2019 Fantasy Football Rookie Preview: Kyler Murray – QB, Oklahoma
In every NFL Draft, there are polarizing prospects—players who divide the draft community and drive the discussion leading up to the big day. Last year, no player at football’s most important position was more polarizing than Oklahoma quarterback Baker Mayfield, who wound up being drafted No. 1 overall before going on to a very good first year in the NFL. This year, the most polarizing quarterback is the youngster who succeeded Mayfield at Oklahoma, and just as with Mayfield it’s looking more and more likely that Kyler Murray will follow the trajectory of Heisman Trophy winner to first overall pick.
Kyler Murray at No. 1 Overall?
According to Tony Pauline of Draft Analyst, it’s all but a fait accompli that the Cardinals will trade Josh Rosen and pair the 5’10”, 207-pound Murray, who threw for 4,361 yards and 42 scores and ran for 1,001 yards with 12 touchdowns for the Sooners in 2018, with first-year head coach Kliff Kingsbury.
“Cardinals head coach Kliff Kingsbury was telling people last night (at the combine) that it’s a “done deal” the Cardinals will select the Oklahoma Sooners quarterback with the first pick of the draft,” Pauline said. “Whether or not Kingsbury has the final say on the choice remains to be seen, but stay tuned.”
The Cardinals denied this report, because of course, they did. But it only served to add more fuel to the growing fire that Murray’s going first overall.
In his first post-combine mock draft, Eric Edholm of Yahoo Sports predicted that this will be the first time since 1968 and 1969 that the same school produced the No. 1 overall pick in back-to-back NFL drafts.
“All signs point to Murray going first,” Edholm said. “If the Cardinals are going to hire Kliff Kingsbury and attempt to avoid another embarrassing head-coaching decision, why not give the man the QB he recruited out of high school, praised as Texas Tech head coach and who would be a perfect offensive fit.”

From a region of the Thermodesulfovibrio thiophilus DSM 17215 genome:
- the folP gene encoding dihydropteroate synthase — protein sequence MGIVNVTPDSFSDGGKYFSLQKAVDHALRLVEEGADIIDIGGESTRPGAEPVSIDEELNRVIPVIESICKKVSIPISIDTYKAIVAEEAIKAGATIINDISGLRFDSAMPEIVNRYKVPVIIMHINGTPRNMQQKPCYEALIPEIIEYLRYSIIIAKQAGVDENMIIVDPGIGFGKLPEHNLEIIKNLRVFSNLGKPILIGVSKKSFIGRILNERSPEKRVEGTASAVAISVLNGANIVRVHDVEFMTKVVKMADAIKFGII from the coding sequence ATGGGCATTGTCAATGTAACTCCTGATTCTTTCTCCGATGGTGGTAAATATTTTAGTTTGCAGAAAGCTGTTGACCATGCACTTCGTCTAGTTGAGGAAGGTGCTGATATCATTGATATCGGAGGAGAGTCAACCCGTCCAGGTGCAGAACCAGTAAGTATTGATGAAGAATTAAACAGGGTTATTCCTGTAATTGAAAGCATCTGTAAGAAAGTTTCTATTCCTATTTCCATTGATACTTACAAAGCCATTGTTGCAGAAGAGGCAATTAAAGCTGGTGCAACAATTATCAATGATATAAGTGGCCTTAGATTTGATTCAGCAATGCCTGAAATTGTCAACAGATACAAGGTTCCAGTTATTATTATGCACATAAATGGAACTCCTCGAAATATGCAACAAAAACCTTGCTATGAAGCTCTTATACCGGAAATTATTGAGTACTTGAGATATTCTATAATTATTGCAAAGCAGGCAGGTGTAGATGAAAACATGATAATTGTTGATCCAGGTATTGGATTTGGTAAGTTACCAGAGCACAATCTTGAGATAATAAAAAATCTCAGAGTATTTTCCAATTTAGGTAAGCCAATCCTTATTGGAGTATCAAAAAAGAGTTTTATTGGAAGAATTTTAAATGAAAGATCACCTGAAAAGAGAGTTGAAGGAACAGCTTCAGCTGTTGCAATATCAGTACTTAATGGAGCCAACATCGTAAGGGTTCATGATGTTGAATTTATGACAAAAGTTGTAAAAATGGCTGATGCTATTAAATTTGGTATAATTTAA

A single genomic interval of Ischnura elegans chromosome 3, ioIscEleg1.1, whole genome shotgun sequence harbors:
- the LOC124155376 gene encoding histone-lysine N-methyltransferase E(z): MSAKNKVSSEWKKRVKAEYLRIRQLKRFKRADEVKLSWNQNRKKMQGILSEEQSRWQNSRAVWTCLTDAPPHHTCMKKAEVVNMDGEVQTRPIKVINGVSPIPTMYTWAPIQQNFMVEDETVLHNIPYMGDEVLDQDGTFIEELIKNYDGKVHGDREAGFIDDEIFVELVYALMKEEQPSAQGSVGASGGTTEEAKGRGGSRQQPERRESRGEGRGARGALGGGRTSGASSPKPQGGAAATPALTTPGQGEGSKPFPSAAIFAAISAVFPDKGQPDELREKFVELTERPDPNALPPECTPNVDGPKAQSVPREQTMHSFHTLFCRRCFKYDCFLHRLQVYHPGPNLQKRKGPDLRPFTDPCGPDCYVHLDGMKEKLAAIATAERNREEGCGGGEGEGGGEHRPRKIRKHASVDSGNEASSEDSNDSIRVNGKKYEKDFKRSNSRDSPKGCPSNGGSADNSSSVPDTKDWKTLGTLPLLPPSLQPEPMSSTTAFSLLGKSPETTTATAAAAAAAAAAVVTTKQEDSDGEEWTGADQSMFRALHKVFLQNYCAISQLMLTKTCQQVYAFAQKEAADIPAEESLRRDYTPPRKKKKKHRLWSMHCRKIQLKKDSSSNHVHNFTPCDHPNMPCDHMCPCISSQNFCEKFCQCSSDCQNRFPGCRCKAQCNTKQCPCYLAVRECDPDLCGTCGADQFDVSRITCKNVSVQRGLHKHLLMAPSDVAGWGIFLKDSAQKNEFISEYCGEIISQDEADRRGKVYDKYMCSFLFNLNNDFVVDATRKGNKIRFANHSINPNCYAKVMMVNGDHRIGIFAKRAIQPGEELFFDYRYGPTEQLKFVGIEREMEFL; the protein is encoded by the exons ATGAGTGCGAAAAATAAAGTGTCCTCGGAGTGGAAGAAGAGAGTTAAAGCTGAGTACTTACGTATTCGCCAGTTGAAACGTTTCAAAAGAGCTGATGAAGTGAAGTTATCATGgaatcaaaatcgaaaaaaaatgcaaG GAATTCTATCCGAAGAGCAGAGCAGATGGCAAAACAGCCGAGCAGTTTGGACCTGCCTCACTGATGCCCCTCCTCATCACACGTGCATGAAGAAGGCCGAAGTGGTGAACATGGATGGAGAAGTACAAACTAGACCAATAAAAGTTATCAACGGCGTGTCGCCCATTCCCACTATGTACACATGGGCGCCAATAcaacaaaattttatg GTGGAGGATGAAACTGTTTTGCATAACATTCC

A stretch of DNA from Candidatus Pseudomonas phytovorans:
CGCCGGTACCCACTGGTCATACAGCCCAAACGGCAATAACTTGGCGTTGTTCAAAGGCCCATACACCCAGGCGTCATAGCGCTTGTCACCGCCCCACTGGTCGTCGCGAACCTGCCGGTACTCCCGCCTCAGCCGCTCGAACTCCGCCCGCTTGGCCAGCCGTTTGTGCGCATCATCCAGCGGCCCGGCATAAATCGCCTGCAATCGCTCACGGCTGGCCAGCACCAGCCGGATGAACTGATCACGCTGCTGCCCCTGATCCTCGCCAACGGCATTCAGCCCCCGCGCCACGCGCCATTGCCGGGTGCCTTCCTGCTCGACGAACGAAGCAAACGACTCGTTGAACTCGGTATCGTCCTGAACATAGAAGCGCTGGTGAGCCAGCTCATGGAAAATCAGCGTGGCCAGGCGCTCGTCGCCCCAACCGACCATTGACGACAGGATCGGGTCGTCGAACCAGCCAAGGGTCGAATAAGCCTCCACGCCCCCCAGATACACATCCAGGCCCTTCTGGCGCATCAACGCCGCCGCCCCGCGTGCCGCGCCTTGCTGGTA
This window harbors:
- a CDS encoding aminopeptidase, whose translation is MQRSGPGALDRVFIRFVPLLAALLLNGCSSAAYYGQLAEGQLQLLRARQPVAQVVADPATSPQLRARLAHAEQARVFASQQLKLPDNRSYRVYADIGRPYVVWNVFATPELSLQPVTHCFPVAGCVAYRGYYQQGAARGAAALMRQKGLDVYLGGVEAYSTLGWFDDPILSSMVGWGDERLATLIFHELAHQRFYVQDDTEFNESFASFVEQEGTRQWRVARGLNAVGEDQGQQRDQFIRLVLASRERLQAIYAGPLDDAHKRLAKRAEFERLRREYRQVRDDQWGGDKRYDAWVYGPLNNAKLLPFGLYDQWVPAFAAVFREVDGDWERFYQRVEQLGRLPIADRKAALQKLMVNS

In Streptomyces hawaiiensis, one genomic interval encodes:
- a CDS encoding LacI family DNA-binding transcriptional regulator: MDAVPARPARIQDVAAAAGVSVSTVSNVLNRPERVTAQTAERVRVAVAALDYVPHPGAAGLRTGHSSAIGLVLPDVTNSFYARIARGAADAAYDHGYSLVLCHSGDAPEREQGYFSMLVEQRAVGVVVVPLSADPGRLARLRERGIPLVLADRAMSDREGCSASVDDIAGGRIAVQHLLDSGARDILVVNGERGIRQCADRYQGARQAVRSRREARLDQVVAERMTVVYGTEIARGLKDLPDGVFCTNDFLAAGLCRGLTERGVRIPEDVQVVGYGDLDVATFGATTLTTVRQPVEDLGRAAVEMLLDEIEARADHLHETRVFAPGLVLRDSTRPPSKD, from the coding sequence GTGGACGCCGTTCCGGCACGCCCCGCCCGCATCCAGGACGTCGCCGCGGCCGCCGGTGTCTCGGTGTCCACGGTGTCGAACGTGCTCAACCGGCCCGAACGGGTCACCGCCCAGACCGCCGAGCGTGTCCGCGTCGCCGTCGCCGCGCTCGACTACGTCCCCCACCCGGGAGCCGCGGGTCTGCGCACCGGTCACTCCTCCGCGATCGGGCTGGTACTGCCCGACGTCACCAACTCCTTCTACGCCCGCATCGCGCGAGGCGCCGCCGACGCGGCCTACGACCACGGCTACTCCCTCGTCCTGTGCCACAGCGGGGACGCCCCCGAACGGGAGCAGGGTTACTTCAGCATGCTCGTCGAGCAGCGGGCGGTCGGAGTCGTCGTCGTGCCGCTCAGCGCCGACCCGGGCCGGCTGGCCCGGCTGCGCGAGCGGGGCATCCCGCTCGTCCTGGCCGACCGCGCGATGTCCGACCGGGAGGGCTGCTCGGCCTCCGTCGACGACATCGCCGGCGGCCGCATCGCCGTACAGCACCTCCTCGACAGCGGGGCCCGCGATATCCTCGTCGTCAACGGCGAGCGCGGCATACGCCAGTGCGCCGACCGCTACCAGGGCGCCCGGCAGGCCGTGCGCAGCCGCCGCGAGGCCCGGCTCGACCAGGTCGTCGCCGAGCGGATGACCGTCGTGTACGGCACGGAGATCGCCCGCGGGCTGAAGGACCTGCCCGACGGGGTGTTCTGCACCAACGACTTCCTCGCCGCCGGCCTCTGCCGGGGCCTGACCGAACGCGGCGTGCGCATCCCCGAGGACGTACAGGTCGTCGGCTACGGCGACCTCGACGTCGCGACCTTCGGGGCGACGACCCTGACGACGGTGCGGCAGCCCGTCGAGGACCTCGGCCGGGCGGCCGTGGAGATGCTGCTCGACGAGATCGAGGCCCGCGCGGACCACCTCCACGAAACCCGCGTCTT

Peter Schrager of NFL.com’s on board with the idea as well. “If the Cardinals are pushing their chips all the way in on new head coach Kliff Kingsbury — and yes, they should — they’ve got to let him make this pick,” he wrote. “If Josh Rosen is the ideal guy for his offense, great. But even putting Kingsbury’s glowing October comments about Murray aside, I think the Oklahoma quarterback is the perfect plug-and-play for the new coach’s scheme.”
Will Brinson of CBS Sports believes Murray will be the top pick as well, but he threw a bit of a curveball—a draft-day trade that sends Murray to Oakland. “We are all talking about the Cardinals taking Kyler Murray,” Brinson said, “with the first overall pick and I think that’s entirely possible/likely, but I do want to explore another universe — perhaps one the Cards like even more — where they get to keep their current quarterback, trade down and, you know, give him some help.”
The reason so many draftniks are pointing Murray toward the desert isn’t hard to pinpoint. As Doug Farrar wrote for USA Today, no one’s questioning Murray’s arm talent and athleticism, which has evoked more than a few comparisons to a certain undersized Super Bowl champion in the Pacific Northwest.
“In Russell Wilson’s rookie year,” he wrote, ” I asked him about his natural fit with the Seahawks, given Wilson’s history with a West Coast offense passing game at North Carolina State, and two-back power at Wisconsin. Seattle ran both, and Wilson told me that the stylistic mash-up was so similar, he didn’t even have to change terminology in a lot of cases. Murray would obviously benefit from a set of schematic similarities—I think he’d be best as a point guard-style distributor at the short and intermediate levels with the occasional shot play downfield. Murray has the tools to excel in certain modern offenses, especially those led by complementary route concepts and heavy play-action use.”
“He may not fit the typical quarterback suit,” Farrar continued, “but all those guys kicking themselves now for missing out on Russell Wilson because he was a hair shorter than 5’11” should learn from that mistake and take Murray very seriously as an NFL quarterback with plus potential. If you take the entire skill set into consideration, he’s the best-developed quarterback in his draft class.”